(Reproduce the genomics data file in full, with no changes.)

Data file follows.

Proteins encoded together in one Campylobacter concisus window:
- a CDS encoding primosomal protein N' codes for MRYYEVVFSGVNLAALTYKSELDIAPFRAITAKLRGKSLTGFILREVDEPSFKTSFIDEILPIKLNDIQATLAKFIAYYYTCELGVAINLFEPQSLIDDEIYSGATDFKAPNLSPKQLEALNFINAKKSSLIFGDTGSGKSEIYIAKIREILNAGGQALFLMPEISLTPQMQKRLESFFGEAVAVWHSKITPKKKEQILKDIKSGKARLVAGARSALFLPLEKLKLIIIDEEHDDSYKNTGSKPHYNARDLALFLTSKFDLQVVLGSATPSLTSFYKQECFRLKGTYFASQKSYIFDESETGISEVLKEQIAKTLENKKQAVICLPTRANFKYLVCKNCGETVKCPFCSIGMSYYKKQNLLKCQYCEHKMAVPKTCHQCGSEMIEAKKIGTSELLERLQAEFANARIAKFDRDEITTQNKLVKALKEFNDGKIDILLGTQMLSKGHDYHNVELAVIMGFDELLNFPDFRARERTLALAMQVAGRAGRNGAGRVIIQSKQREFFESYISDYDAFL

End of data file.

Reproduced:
Proteins encoded together in one Campylobacter concisus window:
- a CDS encoding primosomal protein N' codes for MRYYEVVFSGVNLAALTYKSELDIAPFRAITAKLRGKSLTGFILREVDEPSFKTSFIDEILPIKLNDIQATLAKFIAYYYTCELGVAINLFEPQSLIDDEIYSGATDFKAPNLSPKQLEALNFINAKKSSLIFGDTGSGKSEIYIAKIREILNAGGQALFLMPEISLTPQMQKRLESFFGEAVAVWHSKITPKKKEQILKDIKSGKARLVAGARSALFLPLEKLKLIIIDEEHDDSYKNTGSKPHYNARDLALFLTSKFDLQVVLGSATPSLTSFYKQECFRLKGTYFASQKSYIFDESETGISEVLKEQIAKTLENKKQAVICLPTRANFKYLVCKNCGETVKCPFCSIGMSYYKKQNLLKCQYCEHKMAVPKTCHQCGSEMIEAKKIGTSELLERLQAEFANARIAKFDRDEITTQNKLVKALKEFNDGKIDILLGTQMLSKGHDYHNVELAVIMGFDELLNFPDFRARERTLALAMQVAGRAGRNGAGRVIIQSKQREFFESYISDYDAFL